WSJ/NBC News poll out today shows that 46 percent believe the health care bill is a bad idea, while 33 percent said it was a good idea. The numbers are in line with previous polls. More polling data will be released later today. Meanwhile, the word from Massachusetts is not good for the Democrats. The Journal's Washington Wire pulls together some comment:
Stu Rothenberg, Roll Call: "If you are looking for an analogy for a Republican victory in Massachusetts, the best one for Democrats may well be the stock market crash of 1929. Come Tuesday night, you could have Democrats jumping out windows and off roofs."
Howard Fineman, Newsweek: "I don't know enough about health-care economics to make a judgment about the social policy, but as a piece of politics, the legislation has become a disaster. And that is true whether or not the Republicans manage to pull off an upset win in the Massachusetts Senate race this week."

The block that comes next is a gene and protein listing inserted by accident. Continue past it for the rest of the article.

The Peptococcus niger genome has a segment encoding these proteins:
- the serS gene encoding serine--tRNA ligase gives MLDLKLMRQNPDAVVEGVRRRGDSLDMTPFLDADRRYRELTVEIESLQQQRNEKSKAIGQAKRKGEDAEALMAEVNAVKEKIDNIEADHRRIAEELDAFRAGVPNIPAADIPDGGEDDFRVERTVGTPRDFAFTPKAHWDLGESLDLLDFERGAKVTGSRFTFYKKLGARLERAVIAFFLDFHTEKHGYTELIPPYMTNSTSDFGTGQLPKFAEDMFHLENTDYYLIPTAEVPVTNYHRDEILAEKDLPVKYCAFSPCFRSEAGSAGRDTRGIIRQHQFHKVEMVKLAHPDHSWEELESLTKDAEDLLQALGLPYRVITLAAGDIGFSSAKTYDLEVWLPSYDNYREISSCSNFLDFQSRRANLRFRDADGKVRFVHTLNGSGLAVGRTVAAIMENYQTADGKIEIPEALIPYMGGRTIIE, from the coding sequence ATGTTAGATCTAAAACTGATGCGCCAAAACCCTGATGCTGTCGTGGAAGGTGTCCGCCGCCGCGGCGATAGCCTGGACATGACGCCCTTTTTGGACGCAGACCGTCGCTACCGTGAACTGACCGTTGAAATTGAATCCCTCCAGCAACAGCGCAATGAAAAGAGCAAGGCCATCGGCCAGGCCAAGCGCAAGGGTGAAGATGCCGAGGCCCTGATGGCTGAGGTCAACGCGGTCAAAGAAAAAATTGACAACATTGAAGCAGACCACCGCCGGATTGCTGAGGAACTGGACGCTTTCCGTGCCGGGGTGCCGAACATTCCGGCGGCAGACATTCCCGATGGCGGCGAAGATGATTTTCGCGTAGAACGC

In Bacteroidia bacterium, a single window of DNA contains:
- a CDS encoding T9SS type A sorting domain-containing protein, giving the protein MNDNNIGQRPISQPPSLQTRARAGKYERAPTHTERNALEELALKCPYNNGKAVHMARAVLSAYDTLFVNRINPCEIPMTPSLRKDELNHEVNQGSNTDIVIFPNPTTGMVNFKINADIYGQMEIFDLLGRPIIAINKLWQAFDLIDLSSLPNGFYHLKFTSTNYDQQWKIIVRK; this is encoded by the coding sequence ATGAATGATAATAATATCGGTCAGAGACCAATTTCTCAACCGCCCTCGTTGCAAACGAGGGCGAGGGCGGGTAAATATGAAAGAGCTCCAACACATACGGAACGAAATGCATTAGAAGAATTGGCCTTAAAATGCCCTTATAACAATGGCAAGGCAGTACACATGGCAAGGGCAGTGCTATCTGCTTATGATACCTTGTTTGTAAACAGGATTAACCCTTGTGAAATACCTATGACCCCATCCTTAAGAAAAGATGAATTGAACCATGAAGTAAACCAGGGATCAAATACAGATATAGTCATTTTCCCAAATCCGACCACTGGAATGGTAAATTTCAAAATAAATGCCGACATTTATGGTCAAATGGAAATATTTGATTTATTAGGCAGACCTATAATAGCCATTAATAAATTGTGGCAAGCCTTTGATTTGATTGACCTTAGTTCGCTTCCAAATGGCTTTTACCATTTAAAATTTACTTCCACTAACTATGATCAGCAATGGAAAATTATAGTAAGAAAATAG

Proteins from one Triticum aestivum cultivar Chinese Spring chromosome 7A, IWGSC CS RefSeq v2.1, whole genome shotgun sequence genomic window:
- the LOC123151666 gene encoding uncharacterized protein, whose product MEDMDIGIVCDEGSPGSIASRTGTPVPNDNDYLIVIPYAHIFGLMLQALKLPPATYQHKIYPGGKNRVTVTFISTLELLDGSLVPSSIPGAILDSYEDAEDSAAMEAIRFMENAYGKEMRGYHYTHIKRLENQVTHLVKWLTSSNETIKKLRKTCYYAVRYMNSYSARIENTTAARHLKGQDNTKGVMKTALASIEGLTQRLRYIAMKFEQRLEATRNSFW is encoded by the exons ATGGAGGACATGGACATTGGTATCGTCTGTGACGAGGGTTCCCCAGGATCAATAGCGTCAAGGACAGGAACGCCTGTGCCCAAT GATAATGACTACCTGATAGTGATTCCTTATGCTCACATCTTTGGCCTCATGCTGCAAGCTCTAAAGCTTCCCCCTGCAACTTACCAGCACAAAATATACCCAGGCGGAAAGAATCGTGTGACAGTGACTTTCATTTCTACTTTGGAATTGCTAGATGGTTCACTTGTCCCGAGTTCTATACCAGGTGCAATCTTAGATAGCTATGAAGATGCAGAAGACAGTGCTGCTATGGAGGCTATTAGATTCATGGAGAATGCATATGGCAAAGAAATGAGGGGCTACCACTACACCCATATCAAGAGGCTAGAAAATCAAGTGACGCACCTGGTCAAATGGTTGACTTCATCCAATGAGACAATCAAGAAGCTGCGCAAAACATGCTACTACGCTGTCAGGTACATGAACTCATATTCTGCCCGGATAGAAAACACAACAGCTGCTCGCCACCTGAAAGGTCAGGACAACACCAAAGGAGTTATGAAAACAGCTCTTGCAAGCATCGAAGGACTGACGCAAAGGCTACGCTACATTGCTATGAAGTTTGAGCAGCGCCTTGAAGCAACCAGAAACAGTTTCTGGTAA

RMD, DailyKos: "After phone banking last night for Coakley, I've come to the conclusion that it's over, and has been for about a week...So a combination of panicky last minute negative campaigning and poorly organized phone lists ended it for Coakley. My prediction for the race is a high single digit loss. Something like 54 to 45, Brown. And so it goes. Obama had roughly 4 months of semi-majority rule, and we wasted it negotiating with the GOP."
One more thing: The stock market is up strongly this morning, with shares of insurer Humana up 6 percent, and pharmaceutical giant Pfizer 2.3 percent. What's curious is that by many accounts the health care legislation would actually be a good thing for the industry.